• Foreign currency exchange houses
    • Asset managers, transfer agents, investment advisers, securities dealers
    • Dealers in precious metals and stones

MONEY LAUNDERING CRIMINAL PROSECUTIONS/CONVICTIONS:

 

Prosecutions: None
Convictions: None

 

ENFORCEMENT AND IMPLEMENTATION ISSUES AND COMMENTS:

Although the only anti-money laundering statute in Iraq, CPA Law 93, AML Act of 2004, is broad enough to reach even beyond serious crime, the criminalization under CPA Law 93 is only that of a misdemeanor. Iraq does not prosecute cases under this law because the law does not effectively criminalize money laundering.

Iraq‘s legal framework needs to be strengthened, either by amendment or by drafting of new AML/CFT legislation. Iraqi ministries need to support a viable AML/CFT regime with cooperation across ministries. Investigators, prosecutors, and judges all need support from their leadership to move more aggressively in pursuing AML/CFT cases. Prosecutors and investigators are frustrated when judges do not pursue their cases; similarly, judges claim the cases they receive are of poor quality and not prosecutable. Senior-level support and increased capacity for all parties are necessary to ensure AML/CFT cases can be successfully prosecuted in Iraq. In addition, the lack of implementing legislation, weak compliance enforcement by the Central Bank of Iraq (CBI), and the lack of support to the Money Laundering Reporting Office (MLRO), Iraq‘s financial intelligence unit, undermine Iraq‘s ability to counter terrorist financing and money laundering.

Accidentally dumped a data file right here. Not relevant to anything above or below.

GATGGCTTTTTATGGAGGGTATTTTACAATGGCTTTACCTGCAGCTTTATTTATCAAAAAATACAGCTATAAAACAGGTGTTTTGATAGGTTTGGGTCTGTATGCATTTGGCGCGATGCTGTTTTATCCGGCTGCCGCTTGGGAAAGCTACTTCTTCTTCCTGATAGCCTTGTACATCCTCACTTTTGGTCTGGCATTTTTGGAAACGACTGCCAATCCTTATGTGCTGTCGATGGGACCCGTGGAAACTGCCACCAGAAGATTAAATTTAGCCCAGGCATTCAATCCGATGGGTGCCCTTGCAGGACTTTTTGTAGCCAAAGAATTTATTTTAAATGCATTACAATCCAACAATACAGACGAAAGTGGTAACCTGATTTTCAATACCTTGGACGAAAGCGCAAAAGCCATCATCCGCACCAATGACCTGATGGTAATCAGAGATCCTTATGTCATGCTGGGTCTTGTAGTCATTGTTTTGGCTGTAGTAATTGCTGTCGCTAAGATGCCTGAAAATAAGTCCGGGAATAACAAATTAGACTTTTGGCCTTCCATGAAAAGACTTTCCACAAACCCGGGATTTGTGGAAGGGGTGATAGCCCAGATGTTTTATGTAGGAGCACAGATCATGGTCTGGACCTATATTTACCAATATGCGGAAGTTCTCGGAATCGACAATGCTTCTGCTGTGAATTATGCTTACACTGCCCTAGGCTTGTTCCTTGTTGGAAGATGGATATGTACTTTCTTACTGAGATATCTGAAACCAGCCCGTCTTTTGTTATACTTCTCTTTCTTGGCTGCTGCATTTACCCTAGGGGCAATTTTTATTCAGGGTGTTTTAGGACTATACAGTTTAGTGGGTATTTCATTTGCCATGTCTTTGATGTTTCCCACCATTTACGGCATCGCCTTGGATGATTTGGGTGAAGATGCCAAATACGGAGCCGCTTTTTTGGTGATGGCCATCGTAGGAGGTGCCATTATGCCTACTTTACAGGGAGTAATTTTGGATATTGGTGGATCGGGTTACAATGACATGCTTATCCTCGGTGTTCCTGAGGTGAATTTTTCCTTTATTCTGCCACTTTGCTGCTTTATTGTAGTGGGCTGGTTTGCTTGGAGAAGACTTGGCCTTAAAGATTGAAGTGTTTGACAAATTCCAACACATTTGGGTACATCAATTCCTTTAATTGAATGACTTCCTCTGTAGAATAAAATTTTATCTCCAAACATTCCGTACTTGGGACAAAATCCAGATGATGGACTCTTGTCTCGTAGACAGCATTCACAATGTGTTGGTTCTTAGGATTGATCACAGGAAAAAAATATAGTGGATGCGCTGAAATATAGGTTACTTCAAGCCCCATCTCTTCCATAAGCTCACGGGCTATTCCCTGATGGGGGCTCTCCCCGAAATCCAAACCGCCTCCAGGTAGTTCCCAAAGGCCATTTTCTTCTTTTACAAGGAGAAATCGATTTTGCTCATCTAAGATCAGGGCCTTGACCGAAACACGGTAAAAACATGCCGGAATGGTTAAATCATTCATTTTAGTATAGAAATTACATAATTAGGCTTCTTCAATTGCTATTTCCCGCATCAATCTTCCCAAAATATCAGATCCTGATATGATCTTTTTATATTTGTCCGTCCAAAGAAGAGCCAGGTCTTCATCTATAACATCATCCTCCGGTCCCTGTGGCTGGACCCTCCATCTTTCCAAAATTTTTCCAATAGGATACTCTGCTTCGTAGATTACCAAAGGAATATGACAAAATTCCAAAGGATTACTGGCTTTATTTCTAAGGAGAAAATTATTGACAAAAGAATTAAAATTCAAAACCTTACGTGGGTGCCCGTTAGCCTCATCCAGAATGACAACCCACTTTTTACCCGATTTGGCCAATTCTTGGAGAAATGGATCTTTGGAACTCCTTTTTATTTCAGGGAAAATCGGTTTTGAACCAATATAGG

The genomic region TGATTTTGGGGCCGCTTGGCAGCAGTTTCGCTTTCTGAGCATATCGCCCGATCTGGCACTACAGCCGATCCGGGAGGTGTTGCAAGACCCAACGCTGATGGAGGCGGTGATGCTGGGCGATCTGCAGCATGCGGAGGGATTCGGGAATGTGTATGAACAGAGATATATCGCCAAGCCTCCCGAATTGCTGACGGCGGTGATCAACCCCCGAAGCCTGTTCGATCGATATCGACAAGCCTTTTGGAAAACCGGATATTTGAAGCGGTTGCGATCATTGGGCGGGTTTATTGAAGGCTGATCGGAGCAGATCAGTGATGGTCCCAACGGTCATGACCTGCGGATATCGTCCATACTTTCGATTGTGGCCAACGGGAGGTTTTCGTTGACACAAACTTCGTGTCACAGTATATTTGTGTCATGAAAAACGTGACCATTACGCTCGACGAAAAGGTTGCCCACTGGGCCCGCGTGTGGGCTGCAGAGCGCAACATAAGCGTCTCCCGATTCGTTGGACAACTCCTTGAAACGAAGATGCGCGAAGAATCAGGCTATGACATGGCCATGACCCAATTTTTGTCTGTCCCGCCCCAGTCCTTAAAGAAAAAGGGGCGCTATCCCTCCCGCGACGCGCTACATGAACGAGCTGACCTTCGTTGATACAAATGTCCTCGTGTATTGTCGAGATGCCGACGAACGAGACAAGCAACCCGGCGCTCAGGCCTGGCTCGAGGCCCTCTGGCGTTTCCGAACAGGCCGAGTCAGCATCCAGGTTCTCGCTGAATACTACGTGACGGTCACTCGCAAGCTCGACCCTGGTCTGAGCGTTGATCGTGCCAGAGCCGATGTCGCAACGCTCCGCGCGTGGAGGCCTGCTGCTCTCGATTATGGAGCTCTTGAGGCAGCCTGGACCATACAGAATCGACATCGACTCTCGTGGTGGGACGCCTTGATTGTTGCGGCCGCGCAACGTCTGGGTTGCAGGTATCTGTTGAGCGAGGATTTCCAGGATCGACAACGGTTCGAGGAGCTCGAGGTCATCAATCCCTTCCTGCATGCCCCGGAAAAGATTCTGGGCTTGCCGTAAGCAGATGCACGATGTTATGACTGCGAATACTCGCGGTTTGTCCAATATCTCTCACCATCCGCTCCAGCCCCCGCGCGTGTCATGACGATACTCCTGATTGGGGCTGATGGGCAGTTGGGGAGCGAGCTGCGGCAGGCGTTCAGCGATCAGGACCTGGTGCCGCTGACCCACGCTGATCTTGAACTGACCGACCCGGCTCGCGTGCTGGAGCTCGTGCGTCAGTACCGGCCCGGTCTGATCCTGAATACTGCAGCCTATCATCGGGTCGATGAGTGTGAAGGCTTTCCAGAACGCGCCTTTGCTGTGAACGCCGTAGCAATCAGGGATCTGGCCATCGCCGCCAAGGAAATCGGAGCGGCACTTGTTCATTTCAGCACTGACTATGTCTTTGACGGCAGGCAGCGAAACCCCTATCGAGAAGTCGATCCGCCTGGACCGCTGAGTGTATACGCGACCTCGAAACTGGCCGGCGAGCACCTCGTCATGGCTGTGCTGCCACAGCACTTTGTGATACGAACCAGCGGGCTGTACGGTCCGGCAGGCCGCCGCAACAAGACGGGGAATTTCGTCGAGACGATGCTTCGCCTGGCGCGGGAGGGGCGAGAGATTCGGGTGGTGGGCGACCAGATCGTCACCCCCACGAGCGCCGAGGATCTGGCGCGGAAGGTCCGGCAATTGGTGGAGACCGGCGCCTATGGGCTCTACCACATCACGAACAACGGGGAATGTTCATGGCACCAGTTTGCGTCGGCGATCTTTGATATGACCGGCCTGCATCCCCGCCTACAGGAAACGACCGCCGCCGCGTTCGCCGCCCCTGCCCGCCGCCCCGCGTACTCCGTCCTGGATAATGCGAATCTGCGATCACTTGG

The CBI generally does not support the MLRO. The MLRO has adequate staffing but lacks training, computer equipment, and software to receive, store, retrieve, and analyze data from the reporting institutions. Without a database, the MLRO staff must process the data received manually. The MLRO is empowered to exchange information with other Iraqi and foreign government agencies. Historically the MLRO received little support from Iraqi law enforcement, but that changed in 2011 because the MLRO has added value to many of their investigations. The Government of Iraq should ensure the MLRO has the capacity, resources, and authorities to serve as the central point for collection, analysis, and dissemination of financial intelligence to law enforcement and to serve as a platform for international cooperation.

Regulation and supervision of the formal and informal financial sectors are still quite limited and enforcement is subject to political constraints, resulting in weak private sector controls. In practice, despite customer due diligence requirements, most banks open accounts based on the referral of existing customers and/or verification of a person‘s employment. Actual application of the rules varies widely across Iraq‘s 45 state-owned and private banks. Also, rather than file STRs in accordance with the law, most banks either conduct internal investigations or contact the MLRO, which executes an account review to resolve any questionable transactions. In practice, very few STRs are filed.

Iraq should become a party to the UN Convention for the Suppression of the Financing of Terrorism.